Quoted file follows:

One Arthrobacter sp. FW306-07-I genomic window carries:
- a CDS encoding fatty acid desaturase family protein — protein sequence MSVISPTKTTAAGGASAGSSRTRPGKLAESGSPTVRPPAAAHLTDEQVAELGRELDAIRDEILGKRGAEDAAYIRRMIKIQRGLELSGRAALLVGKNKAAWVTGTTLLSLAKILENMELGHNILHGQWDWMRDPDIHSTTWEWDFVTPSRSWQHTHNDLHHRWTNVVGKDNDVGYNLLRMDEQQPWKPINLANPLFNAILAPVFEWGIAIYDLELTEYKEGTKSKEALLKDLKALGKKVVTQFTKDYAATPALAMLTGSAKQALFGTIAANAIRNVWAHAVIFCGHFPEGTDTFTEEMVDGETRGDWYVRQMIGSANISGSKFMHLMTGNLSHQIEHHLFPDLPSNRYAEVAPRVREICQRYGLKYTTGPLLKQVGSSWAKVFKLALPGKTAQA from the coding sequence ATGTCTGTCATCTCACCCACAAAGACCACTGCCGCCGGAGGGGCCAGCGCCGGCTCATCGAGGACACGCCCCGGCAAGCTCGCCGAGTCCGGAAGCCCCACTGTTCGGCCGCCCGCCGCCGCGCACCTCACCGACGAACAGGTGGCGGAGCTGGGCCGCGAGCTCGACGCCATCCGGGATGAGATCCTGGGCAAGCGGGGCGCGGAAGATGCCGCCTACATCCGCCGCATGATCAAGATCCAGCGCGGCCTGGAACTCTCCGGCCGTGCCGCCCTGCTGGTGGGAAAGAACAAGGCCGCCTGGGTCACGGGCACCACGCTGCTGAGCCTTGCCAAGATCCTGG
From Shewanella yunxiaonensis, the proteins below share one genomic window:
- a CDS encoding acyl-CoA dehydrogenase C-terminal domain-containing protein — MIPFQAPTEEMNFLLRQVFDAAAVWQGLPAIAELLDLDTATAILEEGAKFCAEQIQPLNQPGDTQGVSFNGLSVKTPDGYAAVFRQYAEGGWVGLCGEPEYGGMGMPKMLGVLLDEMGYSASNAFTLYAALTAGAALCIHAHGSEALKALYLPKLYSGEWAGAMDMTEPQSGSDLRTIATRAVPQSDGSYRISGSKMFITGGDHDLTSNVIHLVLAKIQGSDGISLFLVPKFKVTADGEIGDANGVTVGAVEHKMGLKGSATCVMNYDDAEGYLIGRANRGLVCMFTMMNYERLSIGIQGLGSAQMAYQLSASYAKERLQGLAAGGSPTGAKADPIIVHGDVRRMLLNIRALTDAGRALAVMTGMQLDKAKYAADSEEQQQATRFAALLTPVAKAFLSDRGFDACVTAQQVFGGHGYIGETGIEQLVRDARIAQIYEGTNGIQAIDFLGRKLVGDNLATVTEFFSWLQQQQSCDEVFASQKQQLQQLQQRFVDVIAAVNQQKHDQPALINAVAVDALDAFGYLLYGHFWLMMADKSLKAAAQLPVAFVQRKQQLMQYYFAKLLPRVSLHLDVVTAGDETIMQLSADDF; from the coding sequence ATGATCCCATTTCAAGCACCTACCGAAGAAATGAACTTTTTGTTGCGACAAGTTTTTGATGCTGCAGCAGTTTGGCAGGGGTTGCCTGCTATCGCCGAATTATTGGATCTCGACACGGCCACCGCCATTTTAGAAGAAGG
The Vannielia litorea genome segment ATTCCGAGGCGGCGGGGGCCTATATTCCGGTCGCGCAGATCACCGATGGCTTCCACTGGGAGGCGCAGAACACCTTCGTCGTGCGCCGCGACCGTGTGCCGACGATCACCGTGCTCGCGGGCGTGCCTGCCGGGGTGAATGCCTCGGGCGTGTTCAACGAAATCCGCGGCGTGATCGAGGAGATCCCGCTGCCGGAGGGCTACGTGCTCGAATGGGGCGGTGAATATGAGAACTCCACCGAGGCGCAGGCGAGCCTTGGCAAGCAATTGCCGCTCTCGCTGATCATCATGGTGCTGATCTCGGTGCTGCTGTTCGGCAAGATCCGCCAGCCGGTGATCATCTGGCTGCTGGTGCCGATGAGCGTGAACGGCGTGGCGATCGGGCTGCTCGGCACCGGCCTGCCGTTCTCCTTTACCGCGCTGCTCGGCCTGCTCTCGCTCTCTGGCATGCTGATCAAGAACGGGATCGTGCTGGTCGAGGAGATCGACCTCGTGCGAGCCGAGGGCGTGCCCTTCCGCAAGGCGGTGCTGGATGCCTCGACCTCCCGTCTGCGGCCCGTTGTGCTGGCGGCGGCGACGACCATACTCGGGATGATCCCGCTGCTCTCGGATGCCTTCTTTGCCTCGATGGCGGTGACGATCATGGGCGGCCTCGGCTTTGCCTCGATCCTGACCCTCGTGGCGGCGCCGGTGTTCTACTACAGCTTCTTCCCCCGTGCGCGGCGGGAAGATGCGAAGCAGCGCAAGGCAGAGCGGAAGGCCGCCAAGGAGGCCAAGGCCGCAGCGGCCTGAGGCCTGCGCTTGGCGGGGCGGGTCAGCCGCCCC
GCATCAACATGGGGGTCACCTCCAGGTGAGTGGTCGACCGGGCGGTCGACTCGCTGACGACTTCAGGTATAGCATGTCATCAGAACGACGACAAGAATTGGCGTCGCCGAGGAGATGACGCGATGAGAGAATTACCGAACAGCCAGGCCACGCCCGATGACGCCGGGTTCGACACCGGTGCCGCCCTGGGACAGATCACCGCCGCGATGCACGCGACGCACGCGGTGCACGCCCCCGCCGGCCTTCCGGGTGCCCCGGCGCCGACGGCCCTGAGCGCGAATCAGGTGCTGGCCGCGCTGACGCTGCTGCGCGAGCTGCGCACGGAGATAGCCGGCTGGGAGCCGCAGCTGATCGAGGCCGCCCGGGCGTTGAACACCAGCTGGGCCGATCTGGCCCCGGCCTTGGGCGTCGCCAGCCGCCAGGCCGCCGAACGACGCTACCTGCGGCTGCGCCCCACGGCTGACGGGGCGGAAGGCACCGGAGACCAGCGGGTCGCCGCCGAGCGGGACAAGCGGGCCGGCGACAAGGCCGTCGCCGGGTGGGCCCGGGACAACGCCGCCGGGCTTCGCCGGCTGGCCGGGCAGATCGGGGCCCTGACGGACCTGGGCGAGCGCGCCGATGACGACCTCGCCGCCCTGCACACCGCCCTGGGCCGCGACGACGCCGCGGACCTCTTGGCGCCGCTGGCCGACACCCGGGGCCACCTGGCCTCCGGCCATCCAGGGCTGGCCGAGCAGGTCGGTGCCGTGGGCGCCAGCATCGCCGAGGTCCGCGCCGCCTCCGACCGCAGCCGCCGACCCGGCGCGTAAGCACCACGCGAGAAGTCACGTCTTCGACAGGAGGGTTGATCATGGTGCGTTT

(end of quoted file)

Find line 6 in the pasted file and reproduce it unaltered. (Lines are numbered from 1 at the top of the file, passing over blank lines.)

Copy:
GCATCAACATGGGGGTCACCTCCAGGTGAGTGGTCGACCGGGCGGTCGACTCGCTGACGACTTCAGGTATAGCATGTCATCAGAACGACGACAAGAATTGGCGTCGCCGAGGAGATGACGCGATGAGAGAATTACCGAACAGCCAGGCCACGCCCGATGACGCCGGGTTCGACACCGGTGCCGCCCTGGGACAGATCACCGCCGCGATGCACGCGACGCACGCGGTGCACGCCCCCGCCGGCCTTCCGGGTGCCCCGGCGCCGACGGCCCTGAGCGCGAATCAGGTGCTGGCCGCGCTGACGCTGCTGCGCGAGCTGCGCACGGAGATAGCCGGCTGGGAGCCGCAGCTGATCGAGGCCGCCCGGGCGTTGAACACCAGCTGGGCCGATCTGGCCCCGGCCTTGGGCGTCGCCAGCCGCCAGGCCGCCGAACGACGCTACCTGCGGCTGCGCCCCACGGCTGACGGGGCGGAAGGCACCGGAGACCAGCGGGTCGCCGCCGAGCGGGACAAGCGGGCCGGCGACAAGGCCGTCGCCGGGTGGGCCCGGGACAACGCCGCCGGGCTTCGCCGGCTGGCCGGGCAGATCGGGGCCCTGACGGACCTGGGCGAGCGCGCCGATGACGACCTCGCCGCCCTGCACACCGCCCTGGGCCGCGACGACGCCGCGGACCTCTTGGCGCCGCTGGCCGACACCCGGGGCCACCTGGCCTCCGGCCATCCAGGGCTGGCCGAGCAGGTCGGTGCCGTGGGCGCCAGCATCGCCGAGGTCCGCGCCGCCTCCGACCGCAGCCGCCGACCCGGCGCGTAAGCACCACGCGAGAAGTCACGTCTTCGACAGGAGGGTTGATCATGGTGCGTTT